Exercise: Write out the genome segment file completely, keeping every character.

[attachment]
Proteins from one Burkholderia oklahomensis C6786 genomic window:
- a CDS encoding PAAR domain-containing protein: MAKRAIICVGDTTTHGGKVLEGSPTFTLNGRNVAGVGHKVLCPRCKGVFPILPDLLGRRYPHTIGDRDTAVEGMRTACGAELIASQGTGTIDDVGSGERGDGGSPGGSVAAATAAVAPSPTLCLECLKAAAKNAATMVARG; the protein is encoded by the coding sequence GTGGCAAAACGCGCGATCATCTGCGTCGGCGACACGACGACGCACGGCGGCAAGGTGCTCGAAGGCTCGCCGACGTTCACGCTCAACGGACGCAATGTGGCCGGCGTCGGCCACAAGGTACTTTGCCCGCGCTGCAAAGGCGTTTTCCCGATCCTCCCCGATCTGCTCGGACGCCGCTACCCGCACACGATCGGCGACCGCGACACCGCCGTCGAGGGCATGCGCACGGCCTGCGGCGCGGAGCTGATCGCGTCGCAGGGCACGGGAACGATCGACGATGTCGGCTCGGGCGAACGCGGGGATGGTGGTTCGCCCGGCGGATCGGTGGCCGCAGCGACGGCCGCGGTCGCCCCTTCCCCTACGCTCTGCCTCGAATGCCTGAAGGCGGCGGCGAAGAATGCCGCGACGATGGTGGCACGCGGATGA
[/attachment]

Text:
Proteins from one Burkholderia oklahomensis C6786 genomic window:
- a CDS encoding PAAR domain-containing protein: MAKRAIICVGDTTTHGGKVLEGSPTFTLNGRNVAGVGHKVLCPRCKGVFPILPDLLGRRYPHTIGDRDTAVEGMRTACGAELIASQGTGTIDDVGSGERGDGGSPGGSVAAATAAVAPSPTLCLECLKAAAKNAATMVARG; the protein is encoded by the coding sequence GTGGCAAAACGCGCGATCATCTGCGTCGGCGACACGACGACGCACGGCGGCAAGGTGCTCGAAGGCTCGCCGACGTTCACGCTCAACGGACGCAATGTGGCCGGCGTCGGCCACAAGGTACTTTGCCCGCGCTGCAAAGGCGTTTTCCCGATCCTCCCCGATCTGCTCGGACGCCGCTACCCGCACACGATCGGCGACCGCGACACCGCCGTCGAGGGCATGCGCACGGCCTGCGGCGCGGAGCTGATCGCGTCGCAGGGCACGGGAACGATCGACGATGTCGGCTCGGGCGAACGCGGGGATGGTGGTTCGCCCGGCGGATCGGTGGCCGCAGCGACGGCCGCGGTCGCCCCTTCCCCTACGCTCTGCCTCGAATGCCTGAAGGCGGCGGCGAAGAATGCCGCGACGATGGTGGCACGCGGATGA